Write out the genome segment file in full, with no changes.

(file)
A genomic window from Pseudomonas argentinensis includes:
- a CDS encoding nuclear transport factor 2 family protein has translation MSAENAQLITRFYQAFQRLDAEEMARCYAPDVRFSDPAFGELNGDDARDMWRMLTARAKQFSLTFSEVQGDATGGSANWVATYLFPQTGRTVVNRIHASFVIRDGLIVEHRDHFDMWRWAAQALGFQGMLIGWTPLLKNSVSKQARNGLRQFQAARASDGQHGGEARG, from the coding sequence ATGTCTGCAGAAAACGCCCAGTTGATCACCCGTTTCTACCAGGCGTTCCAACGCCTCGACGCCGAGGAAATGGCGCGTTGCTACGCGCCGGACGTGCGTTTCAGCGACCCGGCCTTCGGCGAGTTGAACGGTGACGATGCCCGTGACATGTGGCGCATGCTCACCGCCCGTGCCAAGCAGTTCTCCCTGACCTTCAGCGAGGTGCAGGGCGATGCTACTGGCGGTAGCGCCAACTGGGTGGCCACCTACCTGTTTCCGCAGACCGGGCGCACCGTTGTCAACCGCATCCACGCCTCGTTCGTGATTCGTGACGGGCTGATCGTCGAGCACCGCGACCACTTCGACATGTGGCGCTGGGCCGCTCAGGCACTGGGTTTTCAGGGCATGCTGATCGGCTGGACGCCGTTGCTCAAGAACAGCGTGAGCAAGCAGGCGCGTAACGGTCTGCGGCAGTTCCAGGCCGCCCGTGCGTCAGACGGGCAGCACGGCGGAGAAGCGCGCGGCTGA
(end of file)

A genomic window from Pseudomonas argentinensis includes:
- a CDS encoding nuclear transport factor 2 family protein has translation MSAENAQLITRFYQAFQRLDAEEMARCYAPDVRFSDPAFGELNGDDARDMWRMLTARAKQFSLTFSEVQGDATGGSANWVATYLFPQTGRTVVNRIHASFVIRDGLIVEHRDHFDMWRWAAQALGFQGMLIGWTPLLKNSVSKQARNGLRQFQAARASDGQHGGEARG, from the coding sequence ATGTCTGCAGAAAACGCCCAGTTGATCACCCGTTTCTACCAGGCGTTCCAACGCCTCGACGCCGAGGAAATGGCGCGTTGCTACGCGCCGGACGTGCGTTTCAGCGACCCGGCCTTCGGCGAGTTGAACGGTGACGATGCCCGTGACATGTGGCGCATGCTCACCGCCCGTGCCAAGCAGTTCTCCCTGACCTTCAGCGAGGTGCAGGGCGATGCTACTGGCGGTAGCGCCAACTGGGTGGCCACCTACCTGTTTCCGCAGACCGGGCGCACCGTTGTCAACCGCATCCACGCCTCGTTCGTGATTCGTGACGGGCTGATCGTCGAGCACCGCGACCACTTCGACATGTGGCGCTGGGCCGCTCAGGCACTGGGTTTTCAGGGCATGCTGATCGGCTGGACGCCGTTGCTCAAGAACAGCGTGAGCAAGCAGGCGCGTAACGGTCTGCGGCAGTTCCAGGCCGCCCGTGCGTCAGACGGGCAGCACGGCGGAGAAGCGCGCGGCTGA